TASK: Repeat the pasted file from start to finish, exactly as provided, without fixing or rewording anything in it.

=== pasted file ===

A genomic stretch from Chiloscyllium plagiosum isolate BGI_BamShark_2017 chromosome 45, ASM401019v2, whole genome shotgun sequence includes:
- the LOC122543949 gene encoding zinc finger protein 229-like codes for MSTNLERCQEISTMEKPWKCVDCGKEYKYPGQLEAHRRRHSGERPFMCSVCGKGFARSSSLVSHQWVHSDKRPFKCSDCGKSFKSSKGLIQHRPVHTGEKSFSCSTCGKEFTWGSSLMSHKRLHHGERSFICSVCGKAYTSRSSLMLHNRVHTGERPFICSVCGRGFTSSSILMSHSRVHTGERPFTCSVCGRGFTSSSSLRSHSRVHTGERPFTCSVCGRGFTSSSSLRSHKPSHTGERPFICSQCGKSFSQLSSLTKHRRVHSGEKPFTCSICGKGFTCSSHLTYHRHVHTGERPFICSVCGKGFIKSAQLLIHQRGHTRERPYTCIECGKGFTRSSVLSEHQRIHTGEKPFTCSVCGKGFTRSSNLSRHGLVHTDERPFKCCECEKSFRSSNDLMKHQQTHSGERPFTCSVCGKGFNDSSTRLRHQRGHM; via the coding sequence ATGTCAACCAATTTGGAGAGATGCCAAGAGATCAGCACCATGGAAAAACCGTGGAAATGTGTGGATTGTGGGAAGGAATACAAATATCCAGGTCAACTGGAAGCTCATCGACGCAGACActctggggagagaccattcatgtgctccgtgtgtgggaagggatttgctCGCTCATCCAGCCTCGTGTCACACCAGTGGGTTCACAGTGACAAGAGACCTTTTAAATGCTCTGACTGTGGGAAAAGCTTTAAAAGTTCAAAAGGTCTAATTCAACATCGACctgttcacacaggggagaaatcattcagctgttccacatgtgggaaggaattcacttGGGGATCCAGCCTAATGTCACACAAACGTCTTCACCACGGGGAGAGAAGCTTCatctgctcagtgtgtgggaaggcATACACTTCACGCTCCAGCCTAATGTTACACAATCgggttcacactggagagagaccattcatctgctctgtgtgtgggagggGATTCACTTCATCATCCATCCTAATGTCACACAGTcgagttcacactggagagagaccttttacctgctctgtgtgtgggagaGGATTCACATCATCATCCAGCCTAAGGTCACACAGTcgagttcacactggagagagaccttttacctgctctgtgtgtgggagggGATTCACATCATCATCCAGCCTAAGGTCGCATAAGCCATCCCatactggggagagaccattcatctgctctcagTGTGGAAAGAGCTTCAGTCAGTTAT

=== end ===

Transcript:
A genomic stretch from Chiloscyllium plagiosum isolate BGI_BamShark_2017 chromosome 45, ASM401019v2, whole genome shotgun sequence includes:
- the LOC122543949 gene encoding zinc finger protein 229-like codes for MSTNLERCQEISTMEKPWKCVDCGKEYKYPGQLEAHRRRHSGERPFMCSVCGKGFARSSSLVSHQWVHSDKRPFKCSDCGKSFKSSKGLIQHRPVHTGEKSFSCSTCGKEFTWGSSLMSHKRLHHGERSFICSVCGKAYTSRSSLMLHNRVHTGERPFICSVCGRGFTSSSILMSHSRVHTGERPFTCSVCGRGFTSSSSLRSHSRVHTGERPFTCSVCGRGFTSSSSLRSHKPSHTGERPFICSQCGKSFSQLSSLTKHRRVHSGEKPFTCSICGKGFTCSSHLTYHRHVHTGERPFICSVCGKGFIKSAQLLIHQRGHTRERPYTCIECGKGFTRSSVLSEHQRIHTGEKPFTCSVCGKGFTRSSNLSRHGLVHTDERPFKCCECEKSFRSSNDLMKHQQTHSGERPFTCSVCGKGFNDSSTRLRHQRGHM; via the coding sequence ATGTCAACCAATTTGGAGAGATGCCAAGAGATCAGCACCATGGAAAAACCGTGGAAATGTGTGGATTGTGGGAAGGAATACAAATATCCAGGTCAACTGGAAGCTCATCGACGCAGACActctggggagagaccattcatgtgctccgtgtgtgggaagggatttgctCGCTCATCCAGCCTCGTGTCACACCAGTGGGTTCACAGTGACAAGAGACCTTTTAAATGCTCTGACTGTGGGAAAAGCTTTAAAAGTTCAAAAGGTCTAATTCAACATCGACctgttcacacaggggagaaatcattcagctgttccacatgtgggaaggaattcacttGGGGATCCAGCCTAATGTCACACAAACGTCTTCACCACGGGGAGAGAAGCTTCatctgctcagtgtgtgggaaggcATACACTTCACGCTCCAGCCTAATGTTACACAATCgggttcacactggagagagaccattcatctgctctgtgtgtgggagggGATTCACTTCATCATCCATCCTAATGTCACACAGTcgagttcacactggagagagaccttttacctgctctgtgtgtgggagaGGATTCACATCATCATCCAGCCTAAGGTCACACAGTcgagttcacactggagagagaccttttacctgctctgtgtgtgggagggGATTCACATCATCATCCAGCCTAAGGTCGCATAAGCCATCCCatactggggagagaccattcatctgctctcagTGTGGAAAGAGCTTCAGTCAGTTAT